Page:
Presentation on theme: "S PEED OF G RAVITY by Robert Nemiroff Michigan Tech."— Presentation transcript:
S PEED OF G RAVITY by Robert Nemiroff Michigan Tech
Physics X: About This Course Officially "Extraordinary Concepts in Physics" Being taught for credit at Michigan Tech o Light on math, heavy on concepts o Anyone anywhere is welcome No textbook required o Wikipedia, web links, and lectures only o Find all the lectures with Google at: "Starship Asterisk" then "Physics X" o http://bb.nightskylive.net/asterisk/viewforum.php?f=39
S PEED OF G RAVITY Does gravity propagate at the speed of light? It is clear that gravitational radiation propagates at c, although this has never been directly experimentally confirmed, since gravitational radiation has not yet been directly detected. But what about gravity itself?
S PEED OF G RAVITY S PEED OF G RAVITY : H ISTORY Newton (1680s) assumes that the speed of gravity is infinite. o This fits all contemporary observations. Laplace (1805) tries to fit Newton's theory with a wave mechanism where the speed of gravity was equal to the speed of light o Failed. Laplace then estimated that gravity moves ~106 times faster than light.
S PEED OF G RAVITY S PEED OF G RAVITY : H ISTORY Lorentz (1904) creates ether theory where gravity propagates at light speed. o Laplace problem fixed. o Precession of Mercury too small. Many more people propose many gravitational theories. Einstein proposes General Relativity (1915) o In GR gravity propagates a light speed.
A BERRATION OF L IGHT You see two stars before you in the distance. You start moving rapidly toward them. What do you see? 1. The stars appear to move apart. 2. The stars appear to move together. 3. The stars appear the same. 4. The stars get out of the way just to be safe.
A BERRATION OF L IGHT 2. The stars appear to move together. This is a known effect from special relativity. This is caused by the finite speed of light. This is in addition to the Doppler - color effect where the stars in front would appear more blue, while the stars behind would appear more red.
A BERRATION OF L IGHT You are placed in a circular orbit around the Sun. Because of aberration, does the Sun appear precisely 90 degrees from your orbital motion? 1. Yes, that is necessary for a circular orbit. 2. No, aberration makes the Sun appear slightly ahead of you. 3. No, aberration 'leaves the Sun behind' and makes the Sun appear slightly behind you.
A BERRATION OF L IGHT 2. No, aberration makes the Sun appear slightly ahead of you. The faster you orbit, the more the Sun will appear ahead of you.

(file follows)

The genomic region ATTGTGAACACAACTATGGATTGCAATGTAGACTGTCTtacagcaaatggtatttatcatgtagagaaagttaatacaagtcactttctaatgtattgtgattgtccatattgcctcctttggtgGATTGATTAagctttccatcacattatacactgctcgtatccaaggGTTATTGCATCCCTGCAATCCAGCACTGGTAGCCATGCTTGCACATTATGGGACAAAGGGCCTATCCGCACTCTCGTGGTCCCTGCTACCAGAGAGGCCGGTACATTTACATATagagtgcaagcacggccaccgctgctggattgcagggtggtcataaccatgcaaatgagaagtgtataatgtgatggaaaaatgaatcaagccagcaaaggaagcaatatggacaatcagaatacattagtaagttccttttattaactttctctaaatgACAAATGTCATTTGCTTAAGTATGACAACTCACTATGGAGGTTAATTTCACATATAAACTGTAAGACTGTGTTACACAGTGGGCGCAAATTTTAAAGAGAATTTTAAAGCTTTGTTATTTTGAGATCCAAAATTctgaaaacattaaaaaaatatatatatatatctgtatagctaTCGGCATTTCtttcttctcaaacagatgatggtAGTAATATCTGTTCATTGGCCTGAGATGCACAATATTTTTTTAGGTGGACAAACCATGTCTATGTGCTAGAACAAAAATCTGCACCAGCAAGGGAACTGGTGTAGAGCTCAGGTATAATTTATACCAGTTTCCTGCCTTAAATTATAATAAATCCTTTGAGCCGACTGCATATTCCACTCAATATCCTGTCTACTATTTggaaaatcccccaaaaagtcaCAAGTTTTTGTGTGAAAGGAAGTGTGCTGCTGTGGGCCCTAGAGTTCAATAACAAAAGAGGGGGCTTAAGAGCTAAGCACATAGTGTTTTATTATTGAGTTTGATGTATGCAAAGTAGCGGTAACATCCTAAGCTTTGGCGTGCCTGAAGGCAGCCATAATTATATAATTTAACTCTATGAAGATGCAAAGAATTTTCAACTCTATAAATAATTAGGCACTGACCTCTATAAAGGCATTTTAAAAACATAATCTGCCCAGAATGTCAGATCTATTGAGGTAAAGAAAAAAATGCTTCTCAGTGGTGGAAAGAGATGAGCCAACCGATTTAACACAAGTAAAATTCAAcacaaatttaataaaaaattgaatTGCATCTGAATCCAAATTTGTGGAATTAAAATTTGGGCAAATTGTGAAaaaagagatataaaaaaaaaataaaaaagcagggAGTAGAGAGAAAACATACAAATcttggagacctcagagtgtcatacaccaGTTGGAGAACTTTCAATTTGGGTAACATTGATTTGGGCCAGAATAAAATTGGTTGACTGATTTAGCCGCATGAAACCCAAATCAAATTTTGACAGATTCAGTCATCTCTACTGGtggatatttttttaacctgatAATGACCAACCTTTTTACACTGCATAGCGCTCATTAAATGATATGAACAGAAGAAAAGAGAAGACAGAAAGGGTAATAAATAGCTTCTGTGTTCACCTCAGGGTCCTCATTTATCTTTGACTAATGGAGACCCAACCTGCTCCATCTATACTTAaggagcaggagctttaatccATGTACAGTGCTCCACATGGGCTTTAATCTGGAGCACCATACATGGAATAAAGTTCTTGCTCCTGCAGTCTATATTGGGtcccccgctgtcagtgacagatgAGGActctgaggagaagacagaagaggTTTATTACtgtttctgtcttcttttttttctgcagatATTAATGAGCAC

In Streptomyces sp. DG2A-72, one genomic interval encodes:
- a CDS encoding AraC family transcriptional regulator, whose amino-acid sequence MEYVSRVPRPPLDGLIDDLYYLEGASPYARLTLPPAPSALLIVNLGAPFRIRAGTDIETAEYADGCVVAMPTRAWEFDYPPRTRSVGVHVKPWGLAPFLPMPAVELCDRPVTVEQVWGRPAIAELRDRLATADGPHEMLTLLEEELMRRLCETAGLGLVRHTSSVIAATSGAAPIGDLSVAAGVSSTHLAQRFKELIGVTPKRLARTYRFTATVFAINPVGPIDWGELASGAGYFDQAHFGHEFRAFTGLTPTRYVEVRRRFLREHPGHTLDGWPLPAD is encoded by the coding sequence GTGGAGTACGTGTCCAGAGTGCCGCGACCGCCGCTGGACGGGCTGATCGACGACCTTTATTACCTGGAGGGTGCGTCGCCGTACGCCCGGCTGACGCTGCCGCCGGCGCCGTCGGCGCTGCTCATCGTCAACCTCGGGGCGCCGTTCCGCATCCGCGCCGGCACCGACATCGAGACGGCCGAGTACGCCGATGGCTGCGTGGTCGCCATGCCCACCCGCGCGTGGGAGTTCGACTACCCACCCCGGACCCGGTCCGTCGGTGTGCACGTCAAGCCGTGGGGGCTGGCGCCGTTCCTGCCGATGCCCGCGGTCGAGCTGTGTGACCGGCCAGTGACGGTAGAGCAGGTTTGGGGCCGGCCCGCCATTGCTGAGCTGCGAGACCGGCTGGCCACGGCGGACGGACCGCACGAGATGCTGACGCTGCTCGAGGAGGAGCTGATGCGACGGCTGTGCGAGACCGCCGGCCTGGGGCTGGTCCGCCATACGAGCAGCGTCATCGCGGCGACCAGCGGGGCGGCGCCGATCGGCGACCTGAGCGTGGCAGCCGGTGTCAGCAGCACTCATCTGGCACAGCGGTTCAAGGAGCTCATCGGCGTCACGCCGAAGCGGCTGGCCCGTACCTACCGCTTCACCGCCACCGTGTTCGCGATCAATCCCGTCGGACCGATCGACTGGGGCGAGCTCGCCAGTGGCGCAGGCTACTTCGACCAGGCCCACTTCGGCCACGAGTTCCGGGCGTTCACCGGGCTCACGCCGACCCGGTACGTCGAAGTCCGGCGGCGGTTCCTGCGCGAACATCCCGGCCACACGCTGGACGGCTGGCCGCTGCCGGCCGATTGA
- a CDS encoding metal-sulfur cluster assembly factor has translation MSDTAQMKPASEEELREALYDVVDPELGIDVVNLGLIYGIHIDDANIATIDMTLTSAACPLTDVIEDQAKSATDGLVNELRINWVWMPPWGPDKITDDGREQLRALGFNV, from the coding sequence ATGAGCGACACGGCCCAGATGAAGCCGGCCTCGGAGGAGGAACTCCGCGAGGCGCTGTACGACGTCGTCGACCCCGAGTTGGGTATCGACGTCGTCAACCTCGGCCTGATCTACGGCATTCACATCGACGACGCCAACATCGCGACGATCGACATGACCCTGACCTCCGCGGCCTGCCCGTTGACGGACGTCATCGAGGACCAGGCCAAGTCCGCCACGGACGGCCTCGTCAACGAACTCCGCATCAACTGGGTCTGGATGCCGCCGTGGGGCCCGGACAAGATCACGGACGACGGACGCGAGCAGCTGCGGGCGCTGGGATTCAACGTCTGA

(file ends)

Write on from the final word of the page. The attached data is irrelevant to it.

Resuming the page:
A BERRATION OF L IGHT OK, the Sun appears slightly ahead of you. Does sunlight push you back, creating a "drag force" as you orbit the Sun. 1. Yes, that sounds reasonable. 2. No, that would cause the Earth to fall into the Sun. 3. No -- the Sun, being over there, cannot create a force over here.
A BERRATION OF L IGHT 1. Yes, that sounds reasonable. This is called the Poynting-Robertson effect and is a primary reason (for example), why dust particles fall into the Sun. The effect on the Earth, although real, is very small.
A BERRATION OF G RAVITY OK, the Sun appears slightly ahead of you. Does the gravity of the Sun also appear slightly ahead of you? 1. Yes, since sunlight and gravity move at the same speed. 2. No, gravity is immune to this effect. 3. Does this mean the Solar System is unstable?
A BERRATION OF G RAVITY 2. No, gravity is immune to this effect. Although few direct experiments have been done, the stability of the Earth's orbit puts limit on aberrational effects. As detailed in Carlip (2000), in Einstein's general relativity, there are velocity dependent terms that cancel the aberration effect. The calculation is complex but demanded by conservation of angular momentum, although the emission of gravitational radiation will make the cancellation inexact. Carlip (2000)
A BERRATION OF G RAVITY It is therefore possible to see someone in one direction, and feel the force of its pull from a different direction! Strange!
A BERRATION OF AN E LECTRIC F IELD Does a charged object orbiting an oppositely charged object see an aberrated electric field? 1. Yes, all electromagnetic effects will feel aberration. 2. No, electric fields are (also) immune to this effect.
A BERRATION OF AN E LECTRIC F IELD 2. No, electric fields are immune to this effect. There is no aberration of an electric field. This is an observed fact. Given Noether's theorem, any field that is invariant over in time will conserve energy (locally) and hence will not show aberration. When worked out in detail, velocity dependent terms come in to cancel the effect of the finite speed of propagation of a changing electric field.Noether's theorem